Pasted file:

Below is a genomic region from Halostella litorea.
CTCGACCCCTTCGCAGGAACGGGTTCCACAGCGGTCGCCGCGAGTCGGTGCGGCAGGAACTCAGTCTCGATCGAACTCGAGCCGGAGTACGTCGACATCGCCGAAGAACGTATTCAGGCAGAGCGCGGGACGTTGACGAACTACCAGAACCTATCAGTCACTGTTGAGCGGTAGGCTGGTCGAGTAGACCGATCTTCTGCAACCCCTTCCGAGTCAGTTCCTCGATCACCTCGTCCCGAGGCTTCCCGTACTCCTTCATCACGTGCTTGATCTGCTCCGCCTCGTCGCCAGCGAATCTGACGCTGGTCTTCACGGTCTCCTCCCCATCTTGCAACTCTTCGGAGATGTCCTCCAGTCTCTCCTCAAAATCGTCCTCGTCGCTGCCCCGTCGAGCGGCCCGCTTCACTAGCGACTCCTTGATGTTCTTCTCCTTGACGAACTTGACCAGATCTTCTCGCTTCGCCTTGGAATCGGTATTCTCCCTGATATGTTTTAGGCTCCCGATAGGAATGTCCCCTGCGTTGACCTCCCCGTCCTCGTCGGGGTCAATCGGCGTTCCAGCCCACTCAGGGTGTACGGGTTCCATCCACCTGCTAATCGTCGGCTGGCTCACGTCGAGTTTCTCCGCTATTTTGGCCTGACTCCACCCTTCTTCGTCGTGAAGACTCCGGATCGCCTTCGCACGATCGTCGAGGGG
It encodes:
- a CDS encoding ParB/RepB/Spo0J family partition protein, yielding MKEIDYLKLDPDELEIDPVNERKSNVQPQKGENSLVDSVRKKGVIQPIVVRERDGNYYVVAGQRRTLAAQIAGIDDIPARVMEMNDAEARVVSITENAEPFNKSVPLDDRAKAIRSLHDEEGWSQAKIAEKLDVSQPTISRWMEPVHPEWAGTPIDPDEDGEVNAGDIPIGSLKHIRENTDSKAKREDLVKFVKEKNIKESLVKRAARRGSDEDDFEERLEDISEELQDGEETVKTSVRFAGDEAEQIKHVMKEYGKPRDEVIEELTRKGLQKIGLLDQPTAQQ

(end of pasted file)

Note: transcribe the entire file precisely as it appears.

Below is a genomic region from Halostella litorea.
CTCGACCCCTTCGCAGGAACGGGTTCCACAGCGGTCGCCGCGAGTCGGTGCGGCAGGAACTCAGTCTCGATCGAACTCGAGCCGGAGTACGTCGACATCGCCGAAGAACGTATTCAGGCAGAGCGCGGGACGTTGACGAACTACCAGAACCTATCAGTCACTGTTGAGCGGTAGGCTGGTCGAGTAGACCGATCTTCTGCAACCCCTTCCGAGTCAGTTCCTCGATCACCTCGTCCCGAGGCTTCCCGTACTCCTTCATCACGTGCTTGATCTGCTCCGCCTCGTCGCCAGCGAATCTGACGCTGGTCTTCACGGTCTCCTCCCCATCTTGCAACTCTTCGGAGATGTCCTCCAGTCTCTCCTCAAAATCGTCCTCGTCGCTGCCCCGTCGAGCGGCCCGCTTCACTAGCGACTCCTTGATGTTCTTCTCCTTGACGAACTTGACCAGATCTTCTCGCTTCGCCTTGGAATCGGTATTCTCCCTGATATGTTTTAGGCTCCCGATAGGAATGTCCCCTGCGTTGACCTCCCCGTCCTCGTCGGGGTCAATCGGCGTTCCAGCCCACTCAGGGTGTACGGGTTCCATCCACCTGCTAATCGTCGGCTGGCTCACGTCGAGTTTCTCCGCTATTTTGGCCTGACTCCACCCTTCTTCGTCGTGAAGACTCCGGATCGCCTTCGCACGATCGTCGAGGGG
It encodes:
- a CDS encoding ParB/RepB/Spo0J family partition protein, yielding MKEIDYLKLDPDELEIDPVNERKSNVQPQKGENSLVDSVRKKGVIQPIVVRERDGNYYVVAGQRRTLAAQIAGIDDIPARVMEMNDAEARVVSITENAEPFNKSVPLDDRAKAIRSLHDEEGWSQAKIAEKLDVSQPTISRWMEPVHPEWAGTPIDPDEDGEVNAGDIPIGSLKHIRENTDSKAKREDLVKFVKEKNIKESLVKRAARRGSDEDDFEERLEDISEELQDGEETVKTSVRFAGDEAEQIKHVMKEYGKPRDEVIEELTRKGLQKIGLLDQPTAQQ